Custody cases are both difficult and heartbreaking for all parties involved. Judges, in particular, are asked to make decisions that effect an entire family’s relationship. Often, the Judge will have several days of trial and testimony and the enter into these far-reaching decisions.
So how do they decide? Typically the most important factors are as follows:
- The beginning and the end is to determine the best interest of the child or children. Unfortunately, that can be a lofty and inexact goal.
- To help reach this decision, the Judge will almost certainly look into the ability of the parents to cooperate and co-parent. For example, the Judge will take note if one parent has denied the other parent access to the child or children, absent a valid concern for the safety of the child.
- The Judge will look closely at the children’s ages, and their individual relationships with their parents and siblings.
- He or she will also take note of the active involvement each parent has in their child’s lives.
- The Judge will take note of any history in the home of Domestic Violence, whether or not the child has witnessed same.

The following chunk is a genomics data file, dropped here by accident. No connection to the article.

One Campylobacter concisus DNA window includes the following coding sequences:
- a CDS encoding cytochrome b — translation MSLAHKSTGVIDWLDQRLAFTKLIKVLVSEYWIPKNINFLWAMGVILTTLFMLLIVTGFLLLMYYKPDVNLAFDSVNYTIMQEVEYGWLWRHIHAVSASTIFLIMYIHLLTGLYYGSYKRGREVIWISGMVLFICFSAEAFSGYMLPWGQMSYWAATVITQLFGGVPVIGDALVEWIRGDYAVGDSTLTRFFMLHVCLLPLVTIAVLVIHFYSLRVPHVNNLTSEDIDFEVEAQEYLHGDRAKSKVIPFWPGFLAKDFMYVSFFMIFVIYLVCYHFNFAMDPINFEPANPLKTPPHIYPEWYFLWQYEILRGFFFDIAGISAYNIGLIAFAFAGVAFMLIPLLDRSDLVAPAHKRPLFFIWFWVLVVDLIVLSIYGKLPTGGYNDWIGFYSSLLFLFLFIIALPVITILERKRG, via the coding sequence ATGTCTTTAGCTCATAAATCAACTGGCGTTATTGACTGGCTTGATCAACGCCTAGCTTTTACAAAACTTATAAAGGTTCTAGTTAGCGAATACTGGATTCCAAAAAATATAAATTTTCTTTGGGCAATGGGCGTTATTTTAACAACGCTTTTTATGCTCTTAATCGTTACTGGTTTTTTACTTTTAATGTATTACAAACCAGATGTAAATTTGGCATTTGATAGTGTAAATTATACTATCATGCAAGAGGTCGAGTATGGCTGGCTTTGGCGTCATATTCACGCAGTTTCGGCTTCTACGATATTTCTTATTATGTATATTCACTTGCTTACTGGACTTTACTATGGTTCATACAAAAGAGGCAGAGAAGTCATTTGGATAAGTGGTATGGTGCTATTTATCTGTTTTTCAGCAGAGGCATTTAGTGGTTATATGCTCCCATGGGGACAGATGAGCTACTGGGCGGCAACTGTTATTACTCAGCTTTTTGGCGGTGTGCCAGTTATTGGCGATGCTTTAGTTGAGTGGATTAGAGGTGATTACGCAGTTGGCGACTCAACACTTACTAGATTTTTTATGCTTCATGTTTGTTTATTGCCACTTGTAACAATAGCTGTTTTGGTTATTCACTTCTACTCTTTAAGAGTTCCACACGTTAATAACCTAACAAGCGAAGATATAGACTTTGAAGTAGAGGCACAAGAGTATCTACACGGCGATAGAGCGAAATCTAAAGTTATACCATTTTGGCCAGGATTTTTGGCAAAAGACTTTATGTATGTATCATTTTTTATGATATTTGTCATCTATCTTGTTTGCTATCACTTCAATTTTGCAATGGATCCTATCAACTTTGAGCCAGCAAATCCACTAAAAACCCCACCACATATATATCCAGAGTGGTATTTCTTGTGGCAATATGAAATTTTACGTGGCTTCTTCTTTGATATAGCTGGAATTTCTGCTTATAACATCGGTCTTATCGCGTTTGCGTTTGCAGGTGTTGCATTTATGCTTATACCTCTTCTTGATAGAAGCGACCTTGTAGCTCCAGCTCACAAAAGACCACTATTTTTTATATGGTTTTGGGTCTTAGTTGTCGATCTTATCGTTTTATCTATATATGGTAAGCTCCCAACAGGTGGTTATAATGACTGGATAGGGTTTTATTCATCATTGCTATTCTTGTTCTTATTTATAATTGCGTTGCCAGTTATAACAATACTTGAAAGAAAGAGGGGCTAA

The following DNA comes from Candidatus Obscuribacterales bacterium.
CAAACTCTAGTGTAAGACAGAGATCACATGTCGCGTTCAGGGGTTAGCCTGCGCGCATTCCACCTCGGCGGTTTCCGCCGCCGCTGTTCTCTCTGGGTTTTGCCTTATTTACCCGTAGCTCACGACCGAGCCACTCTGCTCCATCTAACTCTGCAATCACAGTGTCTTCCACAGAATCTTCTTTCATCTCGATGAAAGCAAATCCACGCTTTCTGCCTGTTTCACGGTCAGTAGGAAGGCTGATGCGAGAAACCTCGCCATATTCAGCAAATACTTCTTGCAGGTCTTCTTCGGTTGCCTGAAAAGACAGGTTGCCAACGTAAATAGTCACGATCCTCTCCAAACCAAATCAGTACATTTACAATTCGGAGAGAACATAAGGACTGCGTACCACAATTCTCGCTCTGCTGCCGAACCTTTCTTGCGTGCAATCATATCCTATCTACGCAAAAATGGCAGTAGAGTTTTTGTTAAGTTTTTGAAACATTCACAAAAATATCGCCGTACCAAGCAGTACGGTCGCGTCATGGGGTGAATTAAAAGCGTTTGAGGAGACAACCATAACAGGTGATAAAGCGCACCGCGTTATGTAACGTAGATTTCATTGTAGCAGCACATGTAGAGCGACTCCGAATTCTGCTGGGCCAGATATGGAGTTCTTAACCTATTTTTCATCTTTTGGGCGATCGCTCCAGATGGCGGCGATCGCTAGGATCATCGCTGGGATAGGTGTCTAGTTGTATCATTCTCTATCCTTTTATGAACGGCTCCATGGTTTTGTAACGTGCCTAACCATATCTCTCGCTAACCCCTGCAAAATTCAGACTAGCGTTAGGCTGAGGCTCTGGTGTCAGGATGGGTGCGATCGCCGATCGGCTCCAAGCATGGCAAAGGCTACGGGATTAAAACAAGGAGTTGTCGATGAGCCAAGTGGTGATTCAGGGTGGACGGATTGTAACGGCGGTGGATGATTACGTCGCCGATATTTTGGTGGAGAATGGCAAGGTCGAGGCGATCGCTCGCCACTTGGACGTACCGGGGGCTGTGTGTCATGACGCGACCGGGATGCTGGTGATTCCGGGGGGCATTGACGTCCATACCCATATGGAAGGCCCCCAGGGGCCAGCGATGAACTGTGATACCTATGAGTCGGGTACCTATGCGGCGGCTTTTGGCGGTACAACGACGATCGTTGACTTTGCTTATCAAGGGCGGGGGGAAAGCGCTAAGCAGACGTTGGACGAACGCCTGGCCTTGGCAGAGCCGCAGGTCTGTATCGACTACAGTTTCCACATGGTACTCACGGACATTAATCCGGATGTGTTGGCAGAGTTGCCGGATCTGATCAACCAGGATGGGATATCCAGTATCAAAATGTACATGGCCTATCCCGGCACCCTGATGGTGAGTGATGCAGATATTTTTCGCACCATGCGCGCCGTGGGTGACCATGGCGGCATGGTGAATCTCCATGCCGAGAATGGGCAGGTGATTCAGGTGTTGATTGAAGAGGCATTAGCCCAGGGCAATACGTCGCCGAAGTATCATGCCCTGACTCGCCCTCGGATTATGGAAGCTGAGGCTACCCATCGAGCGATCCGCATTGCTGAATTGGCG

- Some purely practical considerationsthat will be reviewed by the Judge will include the stability of each parents home and if they will be able or willing to live in close proximity to the other.
- Although this factor is somewhat age dependent, the Judge will consider if the child or children will have to change school districts depending on an award of custody.
- The employment responsibilities of the parents will also be taken into consideration.
- Lastly, but of great importance is the New Jersey statute which mandates that if custody is an issue, both parents must attend a mandatory Parent Education Program administered by the Court. The Judge can and will make a negative inference if one parent refuses to attend.